“Give not that which is holy unto the dogs; Neither cast ye your pearls before swine.”

With the exception of one word the parallelism is complete. Give is parallelled by cast; dogs by swine; but holy is not really balanced by pearls. There the parallelism breaks down. It so happens that there are two Hebrew words which are very like each other, especially when we remember that Hebrew has no written vowels. The word for holy is qadosh (HSN6918) (Q-D-SH); and the Aramaic word for an ear-ring is qadasha (Q-D-SH). The consonants are exactly the same, and in primitive written Hebrew the words would look exactly the same. Still further, in the Talmud, “an ear-ring in a swine’s snout” is a proverbial phrase for something which is entirely incongruous and out of place. It is by no means impossible that the original phrase ran:

“Give not an ear-ring to the dogs; Neither cast ye your pearls before swine,”

in which case the parallelism would be perfect.

If that is the real meaning of the phrase, it would simply mean that there are certain people who are not fit, not able, to receive the message which the Church is so willing to give. It would not then be a statement of exclusiveness; it would be the statement of a practical difficulty of communication which meets the preacher in every age. It is quite true that there are certain people to whom it is impossible to impart truth. Something has to happen to them before they can be taught. There is actually a rabbinic saying, “Even as a treasure must not be shown to everyone, so with the words of the Law; one must not go deeply into them, except in the presence of suitable people.”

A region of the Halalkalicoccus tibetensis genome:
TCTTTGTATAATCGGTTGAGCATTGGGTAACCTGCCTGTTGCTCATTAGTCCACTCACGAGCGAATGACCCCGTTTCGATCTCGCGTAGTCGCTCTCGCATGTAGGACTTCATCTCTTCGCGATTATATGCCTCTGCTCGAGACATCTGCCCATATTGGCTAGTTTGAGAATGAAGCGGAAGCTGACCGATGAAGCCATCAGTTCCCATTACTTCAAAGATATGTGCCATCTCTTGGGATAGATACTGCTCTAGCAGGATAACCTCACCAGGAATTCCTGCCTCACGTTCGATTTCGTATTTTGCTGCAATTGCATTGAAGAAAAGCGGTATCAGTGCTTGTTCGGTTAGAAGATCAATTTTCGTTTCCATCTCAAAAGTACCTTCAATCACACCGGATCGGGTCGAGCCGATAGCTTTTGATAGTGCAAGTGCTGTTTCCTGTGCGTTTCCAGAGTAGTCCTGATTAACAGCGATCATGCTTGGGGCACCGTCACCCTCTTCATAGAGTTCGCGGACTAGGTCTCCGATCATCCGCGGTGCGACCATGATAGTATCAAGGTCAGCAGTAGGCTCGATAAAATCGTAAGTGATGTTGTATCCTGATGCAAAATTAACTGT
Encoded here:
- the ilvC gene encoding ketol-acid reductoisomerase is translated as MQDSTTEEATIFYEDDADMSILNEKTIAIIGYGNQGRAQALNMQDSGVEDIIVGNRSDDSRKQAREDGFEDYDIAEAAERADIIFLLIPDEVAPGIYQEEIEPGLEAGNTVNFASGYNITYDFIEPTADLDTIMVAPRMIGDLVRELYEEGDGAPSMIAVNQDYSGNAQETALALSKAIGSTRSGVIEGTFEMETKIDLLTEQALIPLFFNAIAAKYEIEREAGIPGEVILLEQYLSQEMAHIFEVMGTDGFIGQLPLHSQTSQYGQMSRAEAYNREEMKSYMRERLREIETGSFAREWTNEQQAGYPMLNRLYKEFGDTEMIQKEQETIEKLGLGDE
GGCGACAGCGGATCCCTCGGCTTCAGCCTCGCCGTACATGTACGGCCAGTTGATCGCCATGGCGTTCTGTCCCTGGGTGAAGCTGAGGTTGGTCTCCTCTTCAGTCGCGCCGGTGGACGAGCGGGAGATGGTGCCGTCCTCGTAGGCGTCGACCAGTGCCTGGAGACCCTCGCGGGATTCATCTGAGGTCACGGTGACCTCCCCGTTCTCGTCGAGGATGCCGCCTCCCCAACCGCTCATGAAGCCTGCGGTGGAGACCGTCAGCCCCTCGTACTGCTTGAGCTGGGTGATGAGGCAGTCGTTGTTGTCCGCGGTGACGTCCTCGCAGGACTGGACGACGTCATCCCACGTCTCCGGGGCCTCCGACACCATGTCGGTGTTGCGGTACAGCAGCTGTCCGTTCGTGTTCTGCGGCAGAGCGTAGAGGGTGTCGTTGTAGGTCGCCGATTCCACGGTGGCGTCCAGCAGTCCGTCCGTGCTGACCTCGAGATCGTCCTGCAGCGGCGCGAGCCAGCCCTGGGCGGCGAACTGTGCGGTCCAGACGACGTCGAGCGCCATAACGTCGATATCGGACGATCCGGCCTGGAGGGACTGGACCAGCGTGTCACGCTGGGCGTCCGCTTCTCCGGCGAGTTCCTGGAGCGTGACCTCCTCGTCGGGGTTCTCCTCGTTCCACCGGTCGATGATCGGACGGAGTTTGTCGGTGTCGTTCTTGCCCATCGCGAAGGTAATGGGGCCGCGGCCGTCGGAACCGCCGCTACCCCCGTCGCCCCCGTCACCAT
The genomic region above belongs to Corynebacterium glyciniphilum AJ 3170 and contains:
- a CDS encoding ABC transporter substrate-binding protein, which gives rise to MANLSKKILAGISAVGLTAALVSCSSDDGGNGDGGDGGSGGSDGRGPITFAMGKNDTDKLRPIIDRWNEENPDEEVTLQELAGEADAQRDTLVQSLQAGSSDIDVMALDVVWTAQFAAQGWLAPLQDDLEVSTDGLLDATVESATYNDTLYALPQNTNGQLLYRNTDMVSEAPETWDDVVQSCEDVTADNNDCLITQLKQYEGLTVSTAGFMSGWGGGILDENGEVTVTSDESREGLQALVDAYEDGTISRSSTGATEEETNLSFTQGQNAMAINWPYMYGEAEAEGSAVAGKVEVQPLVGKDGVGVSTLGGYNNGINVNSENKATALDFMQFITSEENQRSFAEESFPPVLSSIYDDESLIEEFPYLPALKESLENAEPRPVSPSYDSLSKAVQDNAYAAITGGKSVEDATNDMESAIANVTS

This is in fact a universal truth. It is not to everyone that we can talk of everything. Within a group of friends we may sit and talk about our faith; we may allow our minds to question and adventure; we may talk about the things which puzzle and perplex; and we may allow our minds to go out on the roads of speculation. But if into that group there comes a person of rigid and unsympathetic orthodoxy, he might well brand us as a set of dangerous heretics; or if there entered a simple and unquestioning soul, his faith might well be shocked and shaken. A medical film might well be to one person an eye-opening, valuable, and salutary experience; while to another it might equally produce a prurient and prying obscenity. It is told that once Dr. Johnson and a group of friends were talking and jesting as only old friends can. Johnson saw an unpleasant creature approach. “Let us be silent,” he said, “a fool is coming.”